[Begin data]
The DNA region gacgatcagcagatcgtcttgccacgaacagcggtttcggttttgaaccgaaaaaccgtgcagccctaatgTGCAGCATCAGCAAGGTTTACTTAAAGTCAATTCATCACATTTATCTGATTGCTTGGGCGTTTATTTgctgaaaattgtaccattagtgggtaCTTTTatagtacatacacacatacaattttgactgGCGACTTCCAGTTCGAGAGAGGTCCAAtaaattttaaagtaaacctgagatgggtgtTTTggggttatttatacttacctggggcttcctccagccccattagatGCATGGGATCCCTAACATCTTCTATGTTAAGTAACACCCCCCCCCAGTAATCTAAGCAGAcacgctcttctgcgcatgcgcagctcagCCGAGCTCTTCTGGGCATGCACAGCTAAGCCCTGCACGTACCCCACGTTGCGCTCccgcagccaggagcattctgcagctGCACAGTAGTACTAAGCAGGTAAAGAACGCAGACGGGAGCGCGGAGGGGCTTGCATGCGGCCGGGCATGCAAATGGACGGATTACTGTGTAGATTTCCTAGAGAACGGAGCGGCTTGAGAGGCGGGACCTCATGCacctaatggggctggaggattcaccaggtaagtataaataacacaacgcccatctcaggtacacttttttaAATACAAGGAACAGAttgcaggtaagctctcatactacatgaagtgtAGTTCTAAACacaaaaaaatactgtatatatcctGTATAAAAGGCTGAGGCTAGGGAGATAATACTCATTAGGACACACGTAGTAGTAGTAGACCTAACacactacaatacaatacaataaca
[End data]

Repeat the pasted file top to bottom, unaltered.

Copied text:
The DNA region gacgatcagcagatcgtcttgccacgaacagcggtttcggttttgaaccgaaaaaccgtgcagccctaatgTGCAGCATCAGCAAGGTTTACTTAAAGTCAATTCATCACATTTATCTGATTGCTTGGGCGTTTATTTgctgaaaattgtaccattagtgggtaCTTTTatagtacatacacacatacaattttgactgGCGACTTCCAGTTCGAGAGAGGTCCAAtaaattttaaagtaaacctgagatgggtgtTTTggggttatttatacttacctggggcttcctccagccccattagatGCATGGGATCCCTAACATCTTCTATGTTAAGTAACACCCCCCCCCAGTAATCTAAGCAGAcacgctcttctgcgcatgcgcagctcagCCGAGCTCTTCTGGGCATGCACAGCTAAGCCCTGCACGTACCCCACGTTGCGCTCccgcagccaggagcattctgcagctGCACAGTAGTACTAAGCAGGTAAAGAACGCAGACGGGAGCGCGGAGGGGCTTGCATGCGGCCGGGCATGCAAATGGACGGATTACTGTGTAGATTTCCTAGAGAACGGAGCGGCTTGAGAGGCGGGACCTCATGCacctaatggggctggaggattcaccaggtaagtataaataacacaacgcccatctcaggtacacttttttaAATACAAGGAACAGAttgcaggtaagctctcatactacatgaagtgtAGTTCTAAACacaaaaaaatactgtatatatcctGTATAAAAGGCTGAGGCTAGGGAGATAATACTCATTAGGACACACGTAGTAGTAGTAGACCTAACacactacaatacaatacaataaca